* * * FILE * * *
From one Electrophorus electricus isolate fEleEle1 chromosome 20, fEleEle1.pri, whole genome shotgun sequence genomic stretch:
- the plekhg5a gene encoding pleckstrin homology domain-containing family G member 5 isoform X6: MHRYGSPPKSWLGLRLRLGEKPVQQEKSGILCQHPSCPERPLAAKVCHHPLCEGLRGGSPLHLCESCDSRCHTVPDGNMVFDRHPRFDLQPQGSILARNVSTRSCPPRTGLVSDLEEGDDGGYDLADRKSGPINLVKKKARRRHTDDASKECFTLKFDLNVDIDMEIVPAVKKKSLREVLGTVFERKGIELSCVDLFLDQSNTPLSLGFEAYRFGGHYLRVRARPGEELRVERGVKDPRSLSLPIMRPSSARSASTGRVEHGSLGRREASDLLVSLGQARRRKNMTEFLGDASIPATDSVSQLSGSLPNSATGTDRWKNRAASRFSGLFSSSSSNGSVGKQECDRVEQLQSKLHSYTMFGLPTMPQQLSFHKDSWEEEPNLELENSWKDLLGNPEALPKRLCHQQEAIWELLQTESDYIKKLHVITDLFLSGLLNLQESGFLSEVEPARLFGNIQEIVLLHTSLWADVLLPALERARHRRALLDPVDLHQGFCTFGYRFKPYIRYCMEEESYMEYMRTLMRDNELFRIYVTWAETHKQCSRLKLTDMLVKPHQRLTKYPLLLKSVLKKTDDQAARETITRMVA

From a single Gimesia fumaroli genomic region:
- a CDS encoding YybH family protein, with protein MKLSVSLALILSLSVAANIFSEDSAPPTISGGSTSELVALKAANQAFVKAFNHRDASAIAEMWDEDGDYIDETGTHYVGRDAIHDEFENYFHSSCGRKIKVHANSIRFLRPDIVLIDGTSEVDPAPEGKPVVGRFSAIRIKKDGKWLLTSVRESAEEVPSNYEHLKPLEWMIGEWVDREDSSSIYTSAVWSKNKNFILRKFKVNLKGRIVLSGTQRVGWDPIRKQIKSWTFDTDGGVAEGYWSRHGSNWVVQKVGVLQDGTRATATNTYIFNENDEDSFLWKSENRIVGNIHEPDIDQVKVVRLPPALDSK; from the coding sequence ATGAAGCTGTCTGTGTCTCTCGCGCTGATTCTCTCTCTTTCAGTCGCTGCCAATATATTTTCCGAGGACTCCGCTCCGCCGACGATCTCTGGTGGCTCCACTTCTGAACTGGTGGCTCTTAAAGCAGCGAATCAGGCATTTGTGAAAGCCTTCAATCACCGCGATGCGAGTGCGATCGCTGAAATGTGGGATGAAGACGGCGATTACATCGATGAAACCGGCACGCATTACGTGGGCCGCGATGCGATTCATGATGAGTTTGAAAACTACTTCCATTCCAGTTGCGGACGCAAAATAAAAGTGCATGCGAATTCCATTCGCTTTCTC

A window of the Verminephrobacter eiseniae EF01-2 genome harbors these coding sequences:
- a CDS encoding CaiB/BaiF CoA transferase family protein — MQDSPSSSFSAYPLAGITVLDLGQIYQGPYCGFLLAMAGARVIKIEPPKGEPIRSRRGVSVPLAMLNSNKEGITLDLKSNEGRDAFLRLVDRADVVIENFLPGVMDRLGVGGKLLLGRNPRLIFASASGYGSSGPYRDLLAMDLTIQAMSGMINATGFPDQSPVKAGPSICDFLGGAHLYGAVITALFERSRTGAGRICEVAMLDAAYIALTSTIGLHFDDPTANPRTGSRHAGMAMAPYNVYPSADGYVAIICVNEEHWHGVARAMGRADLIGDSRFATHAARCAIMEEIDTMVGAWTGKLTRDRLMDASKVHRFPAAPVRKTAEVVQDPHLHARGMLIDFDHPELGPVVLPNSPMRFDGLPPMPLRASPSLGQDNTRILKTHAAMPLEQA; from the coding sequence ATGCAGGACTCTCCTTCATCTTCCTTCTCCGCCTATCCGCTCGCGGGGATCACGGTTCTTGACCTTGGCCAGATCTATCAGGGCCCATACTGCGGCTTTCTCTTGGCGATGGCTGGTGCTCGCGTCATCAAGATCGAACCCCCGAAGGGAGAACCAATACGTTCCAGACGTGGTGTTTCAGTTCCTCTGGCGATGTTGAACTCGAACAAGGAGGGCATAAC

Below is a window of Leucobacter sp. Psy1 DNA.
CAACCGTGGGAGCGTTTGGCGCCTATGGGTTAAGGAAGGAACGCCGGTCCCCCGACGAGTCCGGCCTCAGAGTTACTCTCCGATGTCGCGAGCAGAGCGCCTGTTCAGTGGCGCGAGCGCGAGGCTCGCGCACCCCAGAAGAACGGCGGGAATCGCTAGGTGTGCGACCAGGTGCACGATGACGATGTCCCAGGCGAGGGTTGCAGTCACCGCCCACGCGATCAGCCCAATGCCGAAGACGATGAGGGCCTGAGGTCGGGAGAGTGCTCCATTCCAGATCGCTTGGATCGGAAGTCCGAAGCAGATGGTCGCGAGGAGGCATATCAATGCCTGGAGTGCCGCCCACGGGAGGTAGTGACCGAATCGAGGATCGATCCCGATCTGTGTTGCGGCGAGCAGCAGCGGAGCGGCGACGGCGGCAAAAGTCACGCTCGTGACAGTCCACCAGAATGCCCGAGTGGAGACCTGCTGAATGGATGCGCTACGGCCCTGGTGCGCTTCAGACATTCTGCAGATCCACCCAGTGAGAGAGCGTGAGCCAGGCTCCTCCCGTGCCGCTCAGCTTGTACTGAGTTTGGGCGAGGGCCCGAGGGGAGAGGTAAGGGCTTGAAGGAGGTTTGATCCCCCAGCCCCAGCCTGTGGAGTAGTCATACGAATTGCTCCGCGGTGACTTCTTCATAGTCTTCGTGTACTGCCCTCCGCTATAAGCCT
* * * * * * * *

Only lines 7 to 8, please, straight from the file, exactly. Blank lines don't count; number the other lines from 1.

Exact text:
Below is a window of Leucobacter sp. Psy1 DNA.
CAACCGTGGGAGCGTTTGGCGCCTATGGGTTAAGGAAGGAACGCCGGTCCCCCGACGAGTCCGGCCTCAGAGTTACTCTCCGATGTCGCGAGCAGAGCGCCTGTTCAGTGGCGCGAGCGCGAGGCTCGCGCACCCCAGAAGAACGGCGGGAATCGCTAGGTGTGCGACCAGGTGCACGATGACGATGTCCCAGGCGAGGGTTGCAGTCACCGCCCACGCGATCAGCCCAATGCCGAAGACGATGAGGGCCTGAGGTCGGGAGAGTGCTCCATTCCAGATCGCTTGGATCGGAAGTCCGAAGCAGATGGTCGCGAGGAGGCATATCAATGCCTGGAGTGCCGCCCACGGGAGGTAGTGACCGAATCGAGGATCGATCCCGATCTGTGTTGCGGCGAGCAGCAGCGGAGCGGCGACGGCGGCAAAAGTCACGCTCGTGACAGTCCACCAGAATGCCCGAGTGGAGACCTGCTGAATGGATGCGCTACGGCCCTGGTGCGCTTCAGACATTCTGCAGATCCACCCAGTGAGAGAGCGTGAGCCAGGCTCCTCCCGTGCCGCTCAGCTTGTACTGAGTTTGGGCGAGGGCCCGAGGGGAGAGGTAAGGGCTTGAAGGAGGTTTGATCCCCCAGCCCCAGCCTGTGGAGTAGTCATACGAATTGCTCCGCGGTGACTTCTTCATAGTCTTCGTGTACTGCCCTCCGCTATAAGCCT